We have a Christmas tree ritual that Marse started about 4 years ago. We pile the kids into the car (this was my first year without Eegn), drive as far away from the city as we can, get ourselves good and lost, pull into the next Christmas tree farm we find, hike into the woods, argue over the perfect tree, finally hack one down, drag it back to the car, strap it on the roof and head home…fa la la la la-ing all the way. It’s a gigantic pain in the ass but I wouldn’t trade it for the world. To spread the joy, we always go with some great friends and their kids too.
Every year we bring a camera and take some shots of the whole ordeal (ok, Steph shoots, not me) but this year we didn’t. I don’t know if it was intentional or not, but we left all cameras home, taking but a single iPhone, deep, deep, DEEP into the woods. After scouring the woods for the perfect trees, we came across another family who I immediately pounced on and asked them to take a picture of us all. “C’mere everybody. Stand here and look at the camera.” 10 smiles, straight ahead, right into the camera. We nailed it.
I get it. I absolutely get it. As a father/husband/photographer, I could not feel more strongly about the need for a good, clean + classic family portrait. I used to be all ‘yeah, yeah yeah we’ll rip through some family portraits at your wedding and it won’t take any time at all.’ Now I’m hollering across parking lots and fields, “hey Mom, get your ass over here, we’re not done yet.” When we get feedback from clients, without a doubt the most common, if not only, request we get for photos is pictures of people looking at the camera. I don’t think we’ve ever had a request for, “hey, do you have that picture of us where you can hardly see us?”
So the family portrait is a pretty simple thing to shoot but carries great weight. A few lights, a few triangles and you’re in and out in 10 minutes. It’s something that we do at every Family Fiction, either before or after the shoot. Look at me. Smile. Click. Done.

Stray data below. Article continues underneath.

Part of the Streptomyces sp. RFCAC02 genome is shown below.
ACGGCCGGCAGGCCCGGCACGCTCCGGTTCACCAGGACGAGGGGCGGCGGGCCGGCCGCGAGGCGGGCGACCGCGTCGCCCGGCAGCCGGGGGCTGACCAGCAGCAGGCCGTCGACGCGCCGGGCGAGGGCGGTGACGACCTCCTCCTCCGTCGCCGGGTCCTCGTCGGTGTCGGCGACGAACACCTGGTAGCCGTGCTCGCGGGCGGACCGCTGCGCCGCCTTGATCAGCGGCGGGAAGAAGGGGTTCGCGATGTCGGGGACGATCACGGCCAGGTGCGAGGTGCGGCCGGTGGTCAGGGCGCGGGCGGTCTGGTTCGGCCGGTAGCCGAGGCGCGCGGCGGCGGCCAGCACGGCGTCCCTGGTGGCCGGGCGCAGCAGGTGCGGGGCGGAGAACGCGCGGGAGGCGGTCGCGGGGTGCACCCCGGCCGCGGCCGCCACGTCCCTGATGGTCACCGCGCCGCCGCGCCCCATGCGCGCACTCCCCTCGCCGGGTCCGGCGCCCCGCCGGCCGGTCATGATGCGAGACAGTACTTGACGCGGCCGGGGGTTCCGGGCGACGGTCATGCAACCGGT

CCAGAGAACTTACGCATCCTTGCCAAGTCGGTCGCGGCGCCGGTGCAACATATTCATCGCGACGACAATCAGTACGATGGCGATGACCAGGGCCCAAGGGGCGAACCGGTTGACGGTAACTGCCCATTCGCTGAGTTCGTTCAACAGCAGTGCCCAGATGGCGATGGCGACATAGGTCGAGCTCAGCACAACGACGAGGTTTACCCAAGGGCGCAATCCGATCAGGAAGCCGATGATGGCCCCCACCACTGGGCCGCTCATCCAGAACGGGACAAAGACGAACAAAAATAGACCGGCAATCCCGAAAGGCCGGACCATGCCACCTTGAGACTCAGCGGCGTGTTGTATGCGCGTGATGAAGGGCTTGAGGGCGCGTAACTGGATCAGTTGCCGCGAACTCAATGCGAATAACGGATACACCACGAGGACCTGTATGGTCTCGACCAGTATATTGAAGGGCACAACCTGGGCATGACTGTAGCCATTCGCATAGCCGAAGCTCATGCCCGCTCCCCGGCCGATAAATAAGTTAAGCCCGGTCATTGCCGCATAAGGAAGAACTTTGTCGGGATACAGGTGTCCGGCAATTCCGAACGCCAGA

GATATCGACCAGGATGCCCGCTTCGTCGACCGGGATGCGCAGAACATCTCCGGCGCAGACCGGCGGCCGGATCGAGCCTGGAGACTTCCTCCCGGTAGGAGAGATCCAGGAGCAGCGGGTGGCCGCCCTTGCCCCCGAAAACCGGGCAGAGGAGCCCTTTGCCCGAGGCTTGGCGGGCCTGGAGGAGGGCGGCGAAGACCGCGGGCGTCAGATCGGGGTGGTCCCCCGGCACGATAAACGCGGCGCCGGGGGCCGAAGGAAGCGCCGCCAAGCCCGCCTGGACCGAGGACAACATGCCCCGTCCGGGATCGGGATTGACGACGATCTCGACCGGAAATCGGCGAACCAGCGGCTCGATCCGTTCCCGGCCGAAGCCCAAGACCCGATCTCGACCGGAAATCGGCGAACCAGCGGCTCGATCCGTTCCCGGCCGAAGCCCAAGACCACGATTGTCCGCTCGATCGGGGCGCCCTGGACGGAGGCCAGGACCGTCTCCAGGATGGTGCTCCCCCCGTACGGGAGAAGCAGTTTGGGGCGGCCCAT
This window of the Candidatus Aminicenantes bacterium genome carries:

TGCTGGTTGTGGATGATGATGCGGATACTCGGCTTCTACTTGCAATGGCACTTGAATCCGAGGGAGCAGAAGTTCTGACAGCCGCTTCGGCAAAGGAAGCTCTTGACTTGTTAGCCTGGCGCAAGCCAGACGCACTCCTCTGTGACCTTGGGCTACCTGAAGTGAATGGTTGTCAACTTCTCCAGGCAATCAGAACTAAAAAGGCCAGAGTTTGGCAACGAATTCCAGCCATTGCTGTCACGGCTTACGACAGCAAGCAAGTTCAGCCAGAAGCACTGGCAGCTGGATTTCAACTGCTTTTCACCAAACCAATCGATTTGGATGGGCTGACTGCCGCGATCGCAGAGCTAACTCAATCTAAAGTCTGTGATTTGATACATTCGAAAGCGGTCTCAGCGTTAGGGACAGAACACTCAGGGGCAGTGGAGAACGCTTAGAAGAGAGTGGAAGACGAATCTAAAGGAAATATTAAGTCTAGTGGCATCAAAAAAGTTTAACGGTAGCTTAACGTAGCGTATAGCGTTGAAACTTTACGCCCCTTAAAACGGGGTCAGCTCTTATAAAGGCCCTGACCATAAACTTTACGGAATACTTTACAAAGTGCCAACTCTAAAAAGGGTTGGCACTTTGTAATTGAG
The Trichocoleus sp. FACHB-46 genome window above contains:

Family Fiction is a little different. It flies in the face of conventional family photography in that, at the end of the shoot, the result is one final image. ONE. It’s about quality, not quantity. I’m too old and too stubborn to compete in the lowest priced/highest number of images game. We live in a world where everyone’s last name on Facebook is ‘Photography’ and I don’t see a future in mass producing the same stuff over and over. How can I promise you 40 final shots if only 25 of them are great? Do you want the extra 15 mediocre images simply because you paid for them? That terrifies me and sets my mind into shooting, not for the client, not for myself, but for a number. We cut images based on one rule and one rule only: If a client posts it on Facebook, are we proud to say its our image? If not, it gets left behind. There’s no limit to the number of images you can capture with a digital camera so the current status quo is ‘Pay X amount, get X amount images’.
In the words of James Victore, ‘F*ck the status quo’. Forget everything you know about family photography. This is what you can expect from a family shoot with us!
At this point, most clients go home confused and anxious. Steph and I take a little bit of this and a little bit of that, press the Photoshop button and spend the next few hours colouring inside the lines. I absolutely love shooting these and I love even more the willing families that we get to work with. I know Kevin and Nichole went out on a limb on this one with us…cripes we didn’t even have a background to show them…we just made this whole thing up.
Not to be forgotten, the ‘Classic’ Family Portrait.